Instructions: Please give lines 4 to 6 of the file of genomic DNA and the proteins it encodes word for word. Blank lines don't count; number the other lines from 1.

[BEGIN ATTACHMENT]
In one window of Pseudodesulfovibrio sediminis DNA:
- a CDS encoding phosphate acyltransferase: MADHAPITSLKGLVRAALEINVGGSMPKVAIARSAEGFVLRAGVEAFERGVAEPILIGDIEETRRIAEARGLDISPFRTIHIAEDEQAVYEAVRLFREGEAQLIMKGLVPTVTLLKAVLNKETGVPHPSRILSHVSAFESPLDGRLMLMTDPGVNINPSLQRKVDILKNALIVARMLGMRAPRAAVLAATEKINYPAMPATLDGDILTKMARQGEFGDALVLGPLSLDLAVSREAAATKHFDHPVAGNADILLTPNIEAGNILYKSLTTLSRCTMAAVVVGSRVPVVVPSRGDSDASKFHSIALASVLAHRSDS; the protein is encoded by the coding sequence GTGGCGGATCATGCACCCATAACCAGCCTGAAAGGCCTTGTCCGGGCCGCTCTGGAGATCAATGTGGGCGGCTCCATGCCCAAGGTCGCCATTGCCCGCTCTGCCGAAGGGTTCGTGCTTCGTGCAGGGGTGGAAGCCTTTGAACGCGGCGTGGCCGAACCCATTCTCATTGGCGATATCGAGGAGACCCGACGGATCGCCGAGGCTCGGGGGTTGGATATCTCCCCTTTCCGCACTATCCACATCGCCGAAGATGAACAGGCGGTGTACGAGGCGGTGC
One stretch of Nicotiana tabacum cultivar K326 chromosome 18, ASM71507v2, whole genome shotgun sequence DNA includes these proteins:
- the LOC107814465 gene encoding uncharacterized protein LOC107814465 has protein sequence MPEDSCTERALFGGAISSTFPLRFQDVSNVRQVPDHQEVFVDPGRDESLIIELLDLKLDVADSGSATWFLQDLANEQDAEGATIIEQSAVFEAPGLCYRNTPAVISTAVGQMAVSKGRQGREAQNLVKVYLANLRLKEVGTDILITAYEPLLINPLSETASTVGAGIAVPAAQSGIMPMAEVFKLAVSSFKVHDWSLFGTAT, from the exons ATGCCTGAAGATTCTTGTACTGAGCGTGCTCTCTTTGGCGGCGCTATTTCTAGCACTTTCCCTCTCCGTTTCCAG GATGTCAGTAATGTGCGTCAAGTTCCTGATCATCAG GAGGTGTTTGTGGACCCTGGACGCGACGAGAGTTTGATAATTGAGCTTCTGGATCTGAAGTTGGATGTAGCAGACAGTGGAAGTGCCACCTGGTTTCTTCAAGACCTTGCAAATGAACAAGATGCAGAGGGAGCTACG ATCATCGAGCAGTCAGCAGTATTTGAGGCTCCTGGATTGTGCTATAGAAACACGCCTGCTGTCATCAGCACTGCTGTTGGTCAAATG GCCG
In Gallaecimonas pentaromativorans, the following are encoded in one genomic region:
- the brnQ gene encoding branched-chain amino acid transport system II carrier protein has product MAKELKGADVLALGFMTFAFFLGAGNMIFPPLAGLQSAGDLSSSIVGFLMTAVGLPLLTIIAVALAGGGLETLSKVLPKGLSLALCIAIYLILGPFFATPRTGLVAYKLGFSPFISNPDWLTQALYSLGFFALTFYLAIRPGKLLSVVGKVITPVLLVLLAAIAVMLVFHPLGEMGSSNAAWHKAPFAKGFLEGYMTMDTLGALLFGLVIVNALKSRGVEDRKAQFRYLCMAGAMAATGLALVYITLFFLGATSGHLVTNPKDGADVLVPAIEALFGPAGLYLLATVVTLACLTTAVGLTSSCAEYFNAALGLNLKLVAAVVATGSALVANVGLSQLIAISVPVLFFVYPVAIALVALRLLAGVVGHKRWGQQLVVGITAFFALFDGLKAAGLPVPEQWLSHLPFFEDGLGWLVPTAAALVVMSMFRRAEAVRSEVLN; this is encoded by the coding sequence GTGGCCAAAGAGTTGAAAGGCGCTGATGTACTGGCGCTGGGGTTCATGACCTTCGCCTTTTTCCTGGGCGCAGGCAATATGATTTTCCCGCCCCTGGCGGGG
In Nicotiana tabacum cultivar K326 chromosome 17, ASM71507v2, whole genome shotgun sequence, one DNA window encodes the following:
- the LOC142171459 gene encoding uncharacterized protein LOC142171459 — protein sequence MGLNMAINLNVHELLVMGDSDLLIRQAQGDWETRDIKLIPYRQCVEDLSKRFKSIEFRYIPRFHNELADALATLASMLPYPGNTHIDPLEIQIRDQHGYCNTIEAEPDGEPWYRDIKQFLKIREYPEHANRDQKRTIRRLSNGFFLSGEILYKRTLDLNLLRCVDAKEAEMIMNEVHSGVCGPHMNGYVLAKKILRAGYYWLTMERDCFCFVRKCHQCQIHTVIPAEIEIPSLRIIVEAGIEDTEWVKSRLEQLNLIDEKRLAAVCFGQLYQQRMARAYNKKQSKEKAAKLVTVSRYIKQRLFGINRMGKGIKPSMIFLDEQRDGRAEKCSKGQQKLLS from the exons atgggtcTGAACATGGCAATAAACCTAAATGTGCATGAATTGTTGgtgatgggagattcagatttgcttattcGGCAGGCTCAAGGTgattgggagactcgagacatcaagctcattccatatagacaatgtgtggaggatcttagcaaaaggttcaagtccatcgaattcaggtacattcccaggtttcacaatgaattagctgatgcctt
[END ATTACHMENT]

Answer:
- the LOC107814465 gene encoding uncharacterized protein LOC107814465 has protein sequence MPEDSCTERALFGGAISSTFPLRFQDVSNVRQVPDHQEVFVDPGRDESLIIELLDLKLDVADSGSATWFLQDLANEQDAEGATIIEQSAVFEAPGLCYRNTPAVISTAVGQMAVSKGRQGREAQNLVKVYLANLRLKEVGTDILITAYEPLLINPLSETASTVGAGIAVPAAQSGIMPMAEVFKLAVSSFKVHDWSLFGTAT, from the exons ATGCCTGAAGATTCTTGTACTGAGCGTGCTCTCTTTGGCGGCGCTATTTCTAGCACTTTCCCTCTCCGTTTCCAG GATGTCAGTAATGTGCGTCAAGTTCCTGATCATCAG GAGGTGTTTGTGGACCCTGGACGCGACGAGAGTTTGATAATTGAGCTTCTGGATCTGAAGTTGGATGTAGCAGACAGTGGAAGTGCCACCTGGTTTCTTCAAGACCTTGCAAATGAACAAGATGCAGAGGGAGCTACG ATCATCGAGCAGTCAGCAGTATTTGAGGCTCCTGGATTGTGCTATAGAAACACGCCTGCTGTCATCAGCACTGCTGTTGGTCAAATG GCCG
In Gallaecimonas pentaromativorans, the following are encoded in one genomic region:
- the brnQ gene encoding branched-chain amino acid transport system II carrier protein has product MAKELKGADVLALGFMTFAFFLGAGNMIFPPLAGLQSAGDLSSSIVGFLMTAVGLPLLTIIAVALAGGGLETLSKVLPKGLSLALCIAIYLILGPFFATPRTGLVAYKLGFSPFISNPDWLTQALYSLGFFALTFYLAIRPGKLLSVVGKVITPVLLVLLAAIAVMLVFHPLGEMGSSNAAWHKAPFAKGFLEGYMTMDTLGALLFGLVIVNALKSRGVEDRKAQFRYLCMAGAMAATGLALVYITLFFLGATSGHLVTNPKDGADVLVPAIEALFGPAGLYLLATVVTLACLTTAVGLTSSCAEYFNAALGLNLKLVAAVVATGSALVANVGLSQLIAISVPVLFFVYPVAIALVALRLLAGVVGHKRWGQQLVVGITAFFALFDGLKAAGLPVPEQWLSHLPFFEDGLGWLVPTAAALVVMSMFRRAEAVRSEVLN; this is encoded by the coding sequence GTGGCCAAAGAGTTGAAAGGCGCTGATGTACTGGCGCTGGGGTTCATGACCTTCGCCTTTTTCCTGGGCGCAGGCAATATGATTTTCCCGCCCCTGGCGGGG